In a recent article in the New Yorker, author John Colapinto describes his adventures with a stealth Michelin Guide restaurant inspector in New York City as she visited some restaurants to see if they met the stringent guidelines to merit the coveted Michelin stars. The Michelin hotel and restaurant guide has enjoyed enormous success in France and many other countries worldwide — except in the U.S. Back to that point a bit later. Michelin inspectors are careful to guard their identities from the hotels and restaurants they visit in order to ensure objectivity and no special treatment by the restaurant. Many restaurant critics have tried many ways, including elaborate disguises, to keep their identities a secret, but mostly to no avail. At Michelin, even the company executives have never met the inspectors.
Michelin inspectors are trained to rate the various aspects of the food and dining experience against a set of explicit standards. They perform a very detailed analysis of the food that compares it to these standards. They look for “quality of the products, mastery in the cooking, technical accuracy, balance of flavors, and creativity of the chef”. They figure out the precise ingredients contained in sauces. They look for consistency and accuracy. Why, it reminds me of a supplier quality audit, except for the stealth aspect of the quality auditors. There are specific, documented standards, approved by the quality function. A supplier is rated in relation to how well it meets those standards. And in some industries, particularly biotech and pharma, suppliers are monitored to ensure the ongoing reliability of the identity, quality and purity of the materials — only in the case of a restaurant, those materials are food ingredients. The Michelin auditor questions the waitstaff about dishes on the menu to ensure that they are knowledgeable and not bluffing when describing the dishes. Likewise, in a supplier audit, employees are quizzed about their knowledge of the process and expected outputs. Receiving the coveted Michelin stars, like achieving certification from a customer, increases business.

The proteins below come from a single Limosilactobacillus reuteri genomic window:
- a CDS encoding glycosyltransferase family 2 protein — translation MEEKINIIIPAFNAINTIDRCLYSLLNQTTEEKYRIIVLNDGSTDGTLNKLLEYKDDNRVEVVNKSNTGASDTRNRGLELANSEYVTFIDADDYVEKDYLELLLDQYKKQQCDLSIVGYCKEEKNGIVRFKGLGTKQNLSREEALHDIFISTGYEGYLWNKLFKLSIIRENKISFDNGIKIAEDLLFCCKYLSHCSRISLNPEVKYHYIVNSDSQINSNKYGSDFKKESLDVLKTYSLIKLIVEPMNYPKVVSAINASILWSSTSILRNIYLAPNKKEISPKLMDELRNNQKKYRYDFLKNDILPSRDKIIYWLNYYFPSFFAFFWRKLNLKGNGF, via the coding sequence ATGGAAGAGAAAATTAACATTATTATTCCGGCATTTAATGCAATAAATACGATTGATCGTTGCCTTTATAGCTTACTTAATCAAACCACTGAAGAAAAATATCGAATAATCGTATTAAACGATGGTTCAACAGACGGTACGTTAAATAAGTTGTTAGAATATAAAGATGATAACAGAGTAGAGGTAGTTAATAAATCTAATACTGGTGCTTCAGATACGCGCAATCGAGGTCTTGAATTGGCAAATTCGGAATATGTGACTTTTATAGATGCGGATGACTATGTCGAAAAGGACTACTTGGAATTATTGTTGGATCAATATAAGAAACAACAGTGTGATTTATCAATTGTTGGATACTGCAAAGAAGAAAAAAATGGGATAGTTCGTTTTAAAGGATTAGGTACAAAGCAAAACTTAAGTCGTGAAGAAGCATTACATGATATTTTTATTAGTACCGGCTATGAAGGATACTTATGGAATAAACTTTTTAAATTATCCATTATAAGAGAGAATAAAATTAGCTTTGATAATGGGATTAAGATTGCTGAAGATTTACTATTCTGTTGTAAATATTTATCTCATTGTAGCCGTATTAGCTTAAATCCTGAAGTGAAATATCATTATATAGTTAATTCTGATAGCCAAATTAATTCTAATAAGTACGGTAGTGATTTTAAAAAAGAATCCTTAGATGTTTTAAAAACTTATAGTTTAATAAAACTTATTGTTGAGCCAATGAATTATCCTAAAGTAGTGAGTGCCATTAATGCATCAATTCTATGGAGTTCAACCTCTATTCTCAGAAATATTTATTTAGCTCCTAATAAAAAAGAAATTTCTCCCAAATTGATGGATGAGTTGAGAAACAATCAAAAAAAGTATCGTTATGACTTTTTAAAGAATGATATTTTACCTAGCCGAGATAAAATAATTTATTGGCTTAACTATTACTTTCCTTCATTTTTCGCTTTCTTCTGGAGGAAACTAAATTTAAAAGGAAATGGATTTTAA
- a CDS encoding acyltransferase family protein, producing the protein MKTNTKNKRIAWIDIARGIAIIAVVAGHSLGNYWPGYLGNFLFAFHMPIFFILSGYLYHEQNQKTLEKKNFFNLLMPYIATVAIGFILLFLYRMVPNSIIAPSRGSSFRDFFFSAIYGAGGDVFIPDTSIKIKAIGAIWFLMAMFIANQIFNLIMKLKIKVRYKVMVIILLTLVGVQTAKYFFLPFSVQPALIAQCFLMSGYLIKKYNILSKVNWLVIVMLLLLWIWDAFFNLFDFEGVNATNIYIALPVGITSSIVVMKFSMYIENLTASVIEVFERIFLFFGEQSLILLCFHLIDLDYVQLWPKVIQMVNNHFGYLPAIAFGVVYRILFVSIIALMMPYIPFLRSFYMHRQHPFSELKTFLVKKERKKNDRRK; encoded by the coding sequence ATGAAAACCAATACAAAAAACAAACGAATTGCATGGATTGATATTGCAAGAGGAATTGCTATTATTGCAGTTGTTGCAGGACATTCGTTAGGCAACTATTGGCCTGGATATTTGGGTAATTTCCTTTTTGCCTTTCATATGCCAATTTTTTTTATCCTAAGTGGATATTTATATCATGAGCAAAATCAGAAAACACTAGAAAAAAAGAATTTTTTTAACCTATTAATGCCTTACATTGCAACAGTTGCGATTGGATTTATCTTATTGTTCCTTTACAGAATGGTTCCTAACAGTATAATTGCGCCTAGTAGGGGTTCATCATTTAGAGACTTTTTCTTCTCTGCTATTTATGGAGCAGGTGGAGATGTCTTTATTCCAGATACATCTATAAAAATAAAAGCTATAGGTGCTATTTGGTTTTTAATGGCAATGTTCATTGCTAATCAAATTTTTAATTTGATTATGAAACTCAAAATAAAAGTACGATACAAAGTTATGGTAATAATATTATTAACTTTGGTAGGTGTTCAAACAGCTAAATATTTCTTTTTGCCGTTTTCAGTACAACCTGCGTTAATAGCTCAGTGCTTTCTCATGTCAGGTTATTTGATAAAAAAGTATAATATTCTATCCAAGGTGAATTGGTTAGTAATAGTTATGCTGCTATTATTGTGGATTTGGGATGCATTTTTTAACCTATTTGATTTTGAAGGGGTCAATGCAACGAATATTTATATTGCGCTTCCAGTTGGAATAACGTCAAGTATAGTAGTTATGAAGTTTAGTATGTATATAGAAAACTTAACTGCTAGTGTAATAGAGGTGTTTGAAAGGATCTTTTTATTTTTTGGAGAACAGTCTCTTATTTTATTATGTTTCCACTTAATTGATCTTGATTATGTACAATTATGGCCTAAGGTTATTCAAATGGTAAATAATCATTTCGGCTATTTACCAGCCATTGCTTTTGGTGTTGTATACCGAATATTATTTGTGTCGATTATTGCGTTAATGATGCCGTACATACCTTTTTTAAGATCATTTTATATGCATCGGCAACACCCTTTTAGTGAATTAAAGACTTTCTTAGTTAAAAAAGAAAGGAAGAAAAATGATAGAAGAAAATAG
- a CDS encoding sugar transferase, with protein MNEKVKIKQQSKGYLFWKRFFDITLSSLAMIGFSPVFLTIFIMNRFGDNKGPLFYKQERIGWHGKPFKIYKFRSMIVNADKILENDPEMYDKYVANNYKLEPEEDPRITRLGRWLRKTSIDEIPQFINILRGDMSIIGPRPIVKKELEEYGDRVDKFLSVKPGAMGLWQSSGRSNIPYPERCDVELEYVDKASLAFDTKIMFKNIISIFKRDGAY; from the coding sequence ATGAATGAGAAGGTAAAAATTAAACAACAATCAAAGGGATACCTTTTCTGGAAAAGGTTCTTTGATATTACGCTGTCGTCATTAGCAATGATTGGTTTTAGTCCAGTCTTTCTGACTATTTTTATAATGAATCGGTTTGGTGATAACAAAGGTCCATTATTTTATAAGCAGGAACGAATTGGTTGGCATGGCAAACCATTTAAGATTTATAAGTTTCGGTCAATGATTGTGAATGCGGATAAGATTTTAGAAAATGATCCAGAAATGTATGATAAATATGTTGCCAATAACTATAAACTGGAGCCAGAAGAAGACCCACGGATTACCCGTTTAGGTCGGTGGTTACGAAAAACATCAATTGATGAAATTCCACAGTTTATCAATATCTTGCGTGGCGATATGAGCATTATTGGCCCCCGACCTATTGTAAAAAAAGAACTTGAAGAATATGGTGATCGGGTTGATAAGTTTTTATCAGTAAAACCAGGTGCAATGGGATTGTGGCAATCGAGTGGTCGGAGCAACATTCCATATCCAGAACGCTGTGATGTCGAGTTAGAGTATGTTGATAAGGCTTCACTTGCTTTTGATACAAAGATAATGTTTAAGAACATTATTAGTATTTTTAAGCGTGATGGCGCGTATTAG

Sounds like a perfect system for determining who gets the Michelin stars. It works well for the French. But so far it hasn’t caught on all that well in the United States. It may just be that when it comes to dining, technical accuracy is less important to Americans. Americans, according to the article, have emotional reactions to a dining experience that may not be measurable according to Michelin standards. In fact, I would venture to say that Americans love restaurants based on the emotional experience and even the entertainment element above the actual objective quality of the restaurant.
To carry the supplier audit analogy further, evaluating suppliers on much more than the cut-and-dried aspects of a quality audit may yield richer results. This isn’t to say that a quality audit is not important. It is. However, the qualitative aspects of supplier performance, such as responsiveness to customers, collaboration in new product development, the quality of the relationship, also matter. When supplier metrics are boiled down to the basic quantitative metrics, they can fail to capture some of the value-adding aspects of the customer-supplier relationship and supplier performance. When a chef creates a special version of a dish for a lactose-intolerant customer, the chef may deviate from the standard. But the value to the customer may bring them back to the restaurant, whether or not the restaurant would be considered a great one by more objective standards.
As they say, it’s food for thought.